Angiographic identification of the feeding artery may be time-consuming, because sequential angiographic image acquisitions are usually necessary. Moreover, determination of the specific artery responsible for the EL is difficult when the arterial vasculature has a complex branching pattern [13, 14]. Several studies presented the value of intra-procedural Cone-Beam CT (CBCT) and Advanced Vessel Detection (AVD) software as problem-solving tool to aid in safe catheterization of offending vessels during TAE of gastrointestinal [15, 16] and visceral arterial bleedings [4, 17, 18] while decreasing total procedure time, contrast dose, and radiation exposure [15, 19]; recently the same technology was used to detect the feeders of the ELs [15, 16]. When TAE is not feasible (e.g., there are no arterial routes) or unsuccessful, direct percutaneous sac injection (DPSI) and transcaval embolization (TCE) are alternative endovascular methods validated for the treatment of T2EL [5, 20, 21, 22, 23].

Actually, no treatment is considered the gold standard for T2EL management, and consequently, a tailored treatment should be preferred [1, 23, 24].

A variety of embolic agents have been used either in isolation or in combination for treatment of T2EL [5]. Liquid embolic agents and coils are the main embolic agents used [12], but there are no guidelines for the choice of embolic material, and the final decision is often made on the basis of the operator experience and confidence [5].

Patient preparation and management is the same as for any standard endovascular procedure. Prophylactic antibiotics for secondary interventions are advisable, although there is no convincing evidence of benefit for the prevention of infection in the literature [4].

9.2 Endovascular Embolization

Percutaneous TAE is the most common intervention for T2EL [12]. This procedure involves a percutaneous transfemoral or transbrachial approach, with the aim of catheterizing the nidus of the endoleak via its collaterals.

Treatment of T2EL is feasible when IMA is supplied via the arch of Riolano through the collaterals of the SMA. Another possible approach is from the internal iliac arteries when the endoleak arises from lumbar arteries (LA), through collaterals of the iliolumbar arteries [25].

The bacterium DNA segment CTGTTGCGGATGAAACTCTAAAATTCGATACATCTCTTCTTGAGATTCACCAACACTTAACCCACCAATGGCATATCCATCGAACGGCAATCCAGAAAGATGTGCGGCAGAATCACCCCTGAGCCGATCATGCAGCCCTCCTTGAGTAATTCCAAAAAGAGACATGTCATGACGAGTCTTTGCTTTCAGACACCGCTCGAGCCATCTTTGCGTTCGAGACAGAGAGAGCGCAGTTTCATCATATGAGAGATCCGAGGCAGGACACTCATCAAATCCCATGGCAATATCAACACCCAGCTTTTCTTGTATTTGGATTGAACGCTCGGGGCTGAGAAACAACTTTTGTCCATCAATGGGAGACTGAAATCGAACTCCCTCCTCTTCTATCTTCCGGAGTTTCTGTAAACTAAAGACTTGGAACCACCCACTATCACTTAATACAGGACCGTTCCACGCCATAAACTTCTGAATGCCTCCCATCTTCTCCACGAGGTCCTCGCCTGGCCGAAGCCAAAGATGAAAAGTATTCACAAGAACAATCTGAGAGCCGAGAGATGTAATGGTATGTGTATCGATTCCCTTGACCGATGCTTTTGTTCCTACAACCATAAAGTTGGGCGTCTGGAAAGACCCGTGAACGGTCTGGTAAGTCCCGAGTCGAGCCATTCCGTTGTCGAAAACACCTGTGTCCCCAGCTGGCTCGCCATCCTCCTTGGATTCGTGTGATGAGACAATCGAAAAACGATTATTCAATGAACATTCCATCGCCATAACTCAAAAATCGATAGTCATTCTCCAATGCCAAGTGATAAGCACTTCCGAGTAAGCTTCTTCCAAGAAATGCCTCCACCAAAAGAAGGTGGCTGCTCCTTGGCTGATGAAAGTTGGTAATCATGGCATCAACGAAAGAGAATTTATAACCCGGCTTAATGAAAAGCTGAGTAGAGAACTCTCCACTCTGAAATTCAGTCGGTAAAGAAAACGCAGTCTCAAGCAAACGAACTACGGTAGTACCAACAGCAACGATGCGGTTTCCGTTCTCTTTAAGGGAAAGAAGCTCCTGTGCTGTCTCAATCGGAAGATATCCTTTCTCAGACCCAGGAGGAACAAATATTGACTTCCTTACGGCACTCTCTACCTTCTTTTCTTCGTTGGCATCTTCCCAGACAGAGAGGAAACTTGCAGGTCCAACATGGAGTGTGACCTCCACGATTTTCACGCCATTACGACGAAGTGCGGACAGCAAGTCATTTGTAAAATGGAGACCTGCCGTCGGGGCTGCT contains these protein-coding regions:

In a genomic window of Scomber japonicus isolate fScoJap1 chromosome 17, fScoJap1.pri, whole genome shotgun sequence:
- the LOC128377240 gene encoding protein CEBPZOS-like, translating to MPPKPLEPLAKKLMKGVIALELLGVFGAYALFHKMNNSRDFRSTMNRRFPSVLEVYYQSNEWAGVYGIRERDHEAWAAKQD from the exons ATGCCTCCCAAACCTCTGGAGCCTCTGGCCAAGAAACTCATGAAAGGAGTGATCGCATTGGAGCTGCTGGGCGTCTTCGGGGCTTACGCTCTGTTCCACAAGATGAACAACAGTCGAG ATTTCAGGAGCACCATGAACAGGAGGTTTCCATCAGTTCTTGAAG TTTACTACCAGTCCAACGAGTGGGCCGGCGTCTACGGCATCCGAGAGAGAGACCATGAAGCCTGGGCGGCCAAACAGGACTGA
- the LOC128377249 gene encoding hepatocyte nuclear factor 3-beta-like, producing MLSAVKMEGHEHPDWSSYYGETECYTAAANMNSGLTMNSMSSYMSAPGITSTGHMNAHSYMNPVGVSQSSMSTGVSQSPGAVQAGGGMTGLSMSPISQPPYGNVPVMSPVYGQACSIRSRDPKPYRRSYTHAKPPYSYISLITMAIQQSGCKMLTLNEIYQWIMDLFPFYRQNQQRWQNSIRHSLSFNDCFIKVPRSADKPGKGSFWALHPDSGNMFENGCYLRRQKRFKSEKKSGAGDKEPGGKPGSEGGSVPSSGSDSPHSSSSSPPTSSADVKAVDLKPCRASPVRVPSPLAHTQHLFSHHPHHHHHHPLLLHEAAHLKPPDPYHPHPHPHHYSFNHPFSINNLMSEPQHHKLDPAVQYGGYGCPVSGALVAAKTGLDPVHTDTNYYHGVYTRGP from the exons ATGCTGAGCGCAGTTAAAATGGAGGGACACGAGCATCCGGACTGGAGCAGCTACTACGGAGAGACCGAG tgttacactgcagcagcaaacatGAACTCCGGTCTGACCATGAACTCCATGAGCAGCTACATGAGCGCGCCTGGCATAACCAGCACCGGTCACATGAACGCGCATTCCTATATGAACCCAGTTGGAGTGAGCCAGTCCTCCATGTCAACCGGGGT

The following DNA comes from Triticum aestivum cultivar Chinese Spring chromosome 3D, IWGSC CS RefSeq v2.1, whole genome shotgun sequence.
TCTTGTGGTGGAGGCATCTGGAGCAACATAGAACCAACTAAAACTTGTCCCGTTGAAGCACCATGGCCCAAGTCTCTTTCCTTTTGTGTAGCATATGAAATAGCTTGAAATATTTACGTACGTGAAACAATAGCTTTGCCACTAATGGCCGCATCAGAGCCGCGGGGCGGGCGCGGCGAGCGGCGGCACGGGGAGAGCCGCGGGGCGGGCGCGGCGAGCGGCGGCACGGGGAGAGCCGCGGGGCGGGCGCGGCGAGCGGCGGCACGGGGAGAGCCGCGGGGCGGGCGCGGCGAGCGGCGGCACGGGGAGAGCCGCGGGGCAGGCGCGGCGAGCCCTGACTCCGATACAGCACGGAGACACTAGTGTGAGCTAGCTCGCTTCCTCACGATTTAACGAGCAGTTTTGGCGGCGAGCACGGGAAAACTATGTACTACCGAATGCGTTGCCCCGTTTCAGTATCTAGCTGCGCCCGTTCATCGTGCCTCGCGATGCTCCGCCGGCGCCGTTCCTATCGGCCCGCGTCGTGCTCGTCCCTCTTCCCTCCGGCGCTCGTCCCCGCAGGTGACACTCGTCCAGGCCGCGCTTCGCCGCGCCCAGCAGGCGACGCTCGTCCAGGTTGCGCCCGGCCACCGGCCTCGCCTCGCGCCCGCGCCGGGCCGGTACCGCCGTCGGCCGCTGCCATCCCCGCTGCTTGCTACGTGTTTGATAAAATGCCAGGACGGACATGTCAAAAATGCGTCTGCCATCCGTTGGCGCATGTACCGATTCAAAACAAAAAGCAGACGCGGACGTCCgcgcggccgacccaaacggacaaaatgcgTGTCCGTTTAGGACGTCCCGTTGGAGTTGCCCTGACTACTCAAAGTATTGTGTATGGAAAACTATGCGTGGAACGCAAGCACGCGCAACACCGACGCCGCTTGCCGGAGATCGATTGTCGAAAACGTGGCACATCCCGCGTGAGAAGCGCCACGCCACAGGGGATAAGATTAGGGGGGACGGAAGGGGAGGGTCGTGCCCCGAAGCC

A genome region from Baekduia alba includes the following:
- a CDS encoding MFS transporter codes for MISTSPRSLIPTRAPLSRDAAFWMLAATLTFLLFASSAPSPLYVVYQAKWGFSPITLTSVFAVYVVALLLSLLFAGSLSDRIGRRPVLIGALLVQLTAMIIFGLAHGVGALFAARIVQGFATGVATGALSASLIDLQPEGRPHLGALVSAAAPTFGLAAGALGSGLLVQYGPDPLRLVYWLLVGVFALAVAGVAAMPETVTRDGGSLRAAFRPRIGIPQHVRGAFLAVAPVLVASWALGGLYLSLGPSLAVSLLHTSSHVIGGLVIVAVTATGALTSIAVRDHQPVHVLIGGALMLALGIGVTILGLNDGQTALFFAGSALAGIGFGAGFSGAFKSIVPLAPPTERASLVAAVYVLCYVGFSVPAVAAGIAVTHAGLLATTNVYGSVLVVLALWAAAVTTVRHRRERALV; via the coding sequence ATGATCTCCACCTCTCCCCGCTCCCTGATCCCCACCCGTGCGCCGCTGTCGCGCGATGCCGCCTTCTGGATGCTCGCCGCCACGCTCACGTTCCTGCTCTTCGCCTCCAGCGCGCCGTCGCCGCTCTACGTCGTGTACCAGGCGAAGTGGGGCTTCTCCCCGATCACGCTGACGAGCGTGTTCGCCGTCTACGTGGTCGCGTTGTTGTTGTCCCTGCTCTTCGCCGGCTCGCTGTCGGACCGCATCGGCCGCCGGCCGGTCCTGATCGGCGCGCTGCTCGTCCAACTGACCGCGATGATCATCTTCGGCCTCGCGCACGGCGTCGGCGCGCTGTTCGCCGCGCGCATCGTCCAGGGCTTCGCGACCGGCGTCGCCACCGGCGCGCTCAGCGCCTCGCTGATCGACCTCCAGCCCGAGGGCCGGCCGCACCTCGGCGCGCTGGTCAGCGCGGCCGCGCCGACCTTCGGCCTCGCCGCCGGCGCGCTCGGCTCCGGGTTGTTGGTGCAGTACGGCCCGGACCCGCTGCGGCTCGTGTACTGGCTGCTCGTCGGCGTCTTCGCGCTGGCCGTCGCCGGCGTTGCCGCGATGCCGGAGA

Briefly, for transarterial embolization of an IMA T2EL, catheterization of the middle colic artery (MCA) through the SMA, a microcatheter must be advanced via the arch of Riolano until the catheterization of the IMA [26] (Fig. 9.1). With regard to the embolization of a LA T2EL, a short sheath is placed into the ipsilateral femoral artery, and the internal iliac artery is catheterized. As the majority of lumbar T2EL communicate with the iliolumbar artery, it is generally necessary to catheterize the iliolumbar artery with a microcatheter and an angled microwire, a passage which can be extremely challenging [26].
Fig. 9.1

CT Angiography revealed T2EL supplied from IMA (a); a microcatheter has to be advanced via the arch of Riolano until the catheterization of the IMA (b) and to reach the nidus (c)

In both cases, when the EL’s nidus is reached, it is possible to inject or deploy the embolic agent until the nidus and the feeding vessels are occluded [12] (Fig. 9.2).
Fig. 9.2

Endoleak nidus was reached and the embolic agent was injected to fill the nidus and the feeding vessel (a, b); final angiogram confirmed complete embolization of the EL (c)